The entire gaming environment is saturated with stories like these. Even as you move forward with your heroic journey, there is a sense that things are just a little bit … off … and it’s hard to know why. And as the plot progresses, it becomes clear that you’re not dispersing the shadows of this world: You’re walking right into the heart of them.
Buffy the Vampire Slayer is more charming than it is scary, but a few episodes really do become nightmare-fodder. The most notable of these is Season 4, Episode 10: “Hush.”
Now, I get the feeling that a lot of Joss Whedon’s “creepy as hell” is completely accidental, but this one goes the extra mile that shows you that all the skin-crawls were intended. Written and directed by Whedon himself, the story of this episodes stands on its own merits, even if you’re not familiar with the series. Our bad guys (“the gentlemen”) are the definition of creepy, and the fact that there’s no dialogue for most of the episode makes the visuals even more haunting.
Here’s what you need to know in advance to enjoy the episode: Buffy is a vampire slayer. She slays vampires and demons and such. She’s dating Riley. He’s part of a military special forces group that kills vampires and demons and such. The two of them are unaware of the other’s occupation. And now you know what you need to about the series! Go watch.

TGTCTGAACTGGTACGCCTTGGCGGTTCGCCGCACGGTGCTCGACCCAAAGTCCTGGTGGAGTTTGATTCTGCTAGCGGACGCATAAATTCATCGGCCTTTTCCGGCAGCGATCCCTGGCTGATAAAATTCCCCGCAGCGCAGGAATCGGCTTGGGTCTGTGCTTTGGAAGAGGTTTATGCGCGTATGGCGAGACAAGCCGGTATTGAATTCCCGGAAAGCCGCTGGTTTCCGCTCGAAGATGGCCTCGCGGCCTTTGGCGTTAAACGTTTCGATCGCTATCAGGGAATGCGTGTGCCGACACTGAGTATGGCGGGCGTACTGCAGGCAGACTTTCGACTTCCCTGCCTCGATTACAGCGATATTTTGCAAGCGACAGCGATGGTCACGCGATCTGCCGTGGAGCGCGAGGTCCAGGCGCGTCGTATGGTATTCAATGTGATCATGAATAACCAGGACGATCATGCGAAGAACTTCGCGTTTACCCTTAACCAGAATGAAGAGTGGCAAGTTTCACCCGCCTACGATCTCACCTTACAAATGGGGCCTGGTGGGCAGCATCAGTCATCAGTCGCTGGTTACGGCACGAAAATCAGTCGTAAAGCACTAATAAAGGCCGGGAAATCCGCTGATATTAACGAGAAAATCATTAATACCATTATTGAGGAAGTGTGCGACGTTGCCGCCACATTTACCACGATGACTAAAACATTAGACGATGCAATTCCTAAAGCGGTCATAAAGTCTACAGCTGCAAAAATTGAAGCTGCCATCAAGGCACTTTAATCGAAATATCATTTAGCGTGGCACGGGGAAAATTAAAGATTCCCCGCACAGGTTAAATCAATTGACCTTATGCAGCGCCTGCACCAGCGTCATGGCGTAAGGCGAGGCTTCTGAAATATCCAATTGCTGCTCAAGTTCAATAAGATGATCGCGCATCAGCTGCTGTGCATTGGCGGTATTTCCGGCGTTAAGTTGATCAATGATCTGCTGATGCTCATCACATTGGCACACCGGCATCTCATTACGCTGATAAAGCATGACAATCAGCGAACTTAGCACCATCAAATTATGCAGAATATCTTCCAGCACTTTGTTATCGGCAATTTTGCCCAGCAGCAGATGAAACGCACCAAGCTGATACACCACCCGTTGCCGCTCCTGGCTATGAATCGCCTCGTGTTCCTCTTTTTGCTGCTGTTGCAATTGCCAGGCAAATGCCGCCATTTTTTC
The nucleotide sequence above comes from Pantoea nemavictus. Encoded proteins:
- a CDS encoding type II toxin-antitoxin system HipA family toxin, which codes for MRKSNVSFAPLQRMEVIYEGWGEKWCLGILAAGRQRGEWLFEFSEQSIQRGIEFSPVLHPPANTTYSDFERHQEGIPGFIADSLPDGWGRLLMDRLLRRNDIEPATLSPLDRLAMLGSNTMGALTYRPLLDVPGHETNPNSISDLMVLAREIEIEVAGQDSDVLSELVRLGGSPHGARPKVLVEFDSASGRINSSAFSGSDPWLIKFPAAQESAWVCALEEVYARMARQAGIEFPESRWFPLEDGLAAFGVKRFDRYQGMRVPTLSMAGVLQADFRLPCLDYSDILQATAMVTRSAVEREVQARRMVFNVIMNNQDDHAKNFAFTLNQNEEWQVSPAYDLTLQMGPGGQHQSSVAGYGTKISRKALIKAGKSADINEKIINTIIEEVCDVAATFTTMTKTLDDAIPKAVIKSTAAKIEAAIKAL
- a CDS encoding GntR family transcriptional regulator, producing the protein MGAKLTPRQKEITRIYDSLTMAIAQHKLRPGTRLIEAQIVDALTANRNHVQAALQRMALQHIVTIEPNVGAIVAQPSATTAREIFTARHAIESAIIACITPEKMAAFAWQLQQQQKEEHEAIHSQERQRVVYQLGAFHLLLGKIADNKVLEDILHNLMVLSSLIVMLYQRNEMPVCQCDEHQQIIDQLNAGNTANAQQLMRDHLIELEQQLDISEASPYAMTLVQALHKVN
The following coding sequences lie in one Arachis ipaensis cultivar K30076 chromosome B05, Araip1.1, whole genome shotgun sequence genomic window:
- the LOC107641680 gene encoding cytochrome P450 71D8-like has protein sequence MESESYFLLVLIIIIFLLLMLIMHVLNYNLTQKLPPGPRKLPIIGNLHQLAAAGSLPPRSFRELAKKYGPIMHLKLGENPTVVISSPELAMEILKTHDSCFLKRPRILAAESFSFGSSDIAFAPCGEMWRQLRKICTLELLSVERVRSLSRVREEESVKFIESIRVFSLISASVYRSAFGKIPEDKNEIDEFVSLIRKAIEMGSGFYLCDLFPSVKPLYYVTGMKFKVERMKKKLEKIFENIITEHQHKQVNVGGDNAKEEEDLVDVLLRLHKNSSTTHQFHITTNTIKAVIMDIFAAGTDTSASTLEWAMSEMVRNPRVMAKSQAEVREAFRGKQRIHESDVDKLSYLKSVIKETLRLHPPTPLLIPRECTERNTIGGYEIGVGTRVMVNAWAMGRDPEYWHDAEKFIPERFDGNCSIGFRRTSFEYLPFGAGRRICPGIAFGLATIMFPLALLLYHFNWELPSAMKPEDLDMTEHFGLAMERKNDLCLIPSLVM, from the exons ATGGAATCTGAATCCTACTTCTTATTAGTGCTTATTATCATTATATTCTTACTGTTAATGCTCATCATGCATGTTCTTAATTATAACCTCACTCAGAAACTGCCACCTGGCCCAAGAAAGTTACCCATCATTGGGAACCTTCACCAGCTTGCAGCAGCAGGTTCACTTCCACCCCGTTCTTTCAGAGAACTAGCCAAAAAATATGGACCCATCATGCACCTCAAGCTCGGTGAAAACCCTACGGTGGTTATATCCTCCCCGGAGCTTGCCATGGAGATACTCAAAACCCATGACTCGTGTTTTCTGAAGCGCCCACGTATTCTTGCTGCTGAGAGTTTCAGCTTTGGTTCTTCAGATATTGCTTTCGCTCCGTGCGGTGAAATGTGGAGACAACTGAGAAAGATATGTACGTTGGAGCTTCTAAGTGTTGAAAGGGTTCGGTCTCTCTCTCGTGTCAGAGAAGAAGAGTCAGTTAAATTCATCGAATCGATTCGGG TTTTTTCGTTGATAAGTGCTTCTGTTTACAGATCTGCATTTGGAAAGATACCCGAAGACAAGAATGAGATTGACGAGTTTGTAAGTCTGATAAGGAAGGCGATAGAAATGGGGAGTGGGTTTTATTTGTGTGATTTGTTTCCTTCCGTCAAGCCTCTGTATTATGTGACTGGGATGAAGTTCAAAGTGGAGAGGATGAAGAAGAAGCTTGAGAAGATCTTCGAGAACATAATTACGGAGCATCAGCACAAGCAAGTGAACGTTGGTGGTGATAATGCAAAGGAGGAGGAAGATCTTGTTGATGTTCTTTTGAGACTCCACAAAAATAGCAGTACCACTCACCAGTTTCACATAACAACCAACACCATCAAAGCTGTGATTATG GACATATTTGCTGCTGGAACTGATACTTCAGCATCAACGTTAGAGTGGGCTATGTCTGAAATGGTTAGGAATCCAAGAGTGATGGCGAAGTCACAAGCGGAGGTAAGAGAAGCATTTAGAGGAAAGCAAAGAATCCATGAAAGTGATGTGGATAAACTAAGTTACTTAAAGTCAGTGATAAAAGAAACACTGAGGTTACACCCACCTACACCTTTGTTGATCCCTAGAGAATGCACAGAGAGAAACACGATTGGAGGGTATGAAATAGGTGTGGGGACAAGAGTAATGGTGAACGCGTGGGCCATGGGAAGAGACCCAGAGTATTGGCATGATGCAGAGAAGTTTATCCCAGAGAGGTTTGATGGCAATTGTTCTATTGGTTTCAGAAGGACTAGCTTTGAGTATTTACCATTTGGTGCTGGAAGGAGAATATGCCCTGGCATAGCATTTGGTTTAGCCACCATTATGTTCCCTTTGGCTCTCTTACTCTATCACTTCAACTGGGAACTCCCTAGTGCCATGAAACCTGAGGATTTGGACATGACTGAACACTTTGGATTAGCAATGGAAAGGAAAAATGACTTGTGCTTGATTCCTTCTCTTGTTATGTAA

4. Amnesia: The Dark Descent
A confession: I haven’t played all the way through this game. Obviously, then, the full plotline isn’t required to achieve a high score on the creepy scale. While the story itself pulls you deeper into the terrors of both the castle and your own mind, it’s the environment that plays the key role. All the pieces—the use of ambient sound, rich visuals, light and dark, the “sanity” mechanics, the castle falling apart around you—come together to create a powerfully unsettling experience.
But the biggest thing this game offers is its sense of powerlessness. Unlike some of the games that made the honorable mention list (specifically F.E.A.R., Bioshock, and Dead Space), Amnesia doesn’t allow you to beat the bad guys. All you can do is run, hide, and hope you’re not found. Survival horror games often make staying alive difficult, but they at least give you a fighting chance against the baddies. Amnesia doesn’t. The result is that every moment of the game feels dangerous—and you start to feel frightened by every shadow, every candle’s flicker, every unfamiliar sound.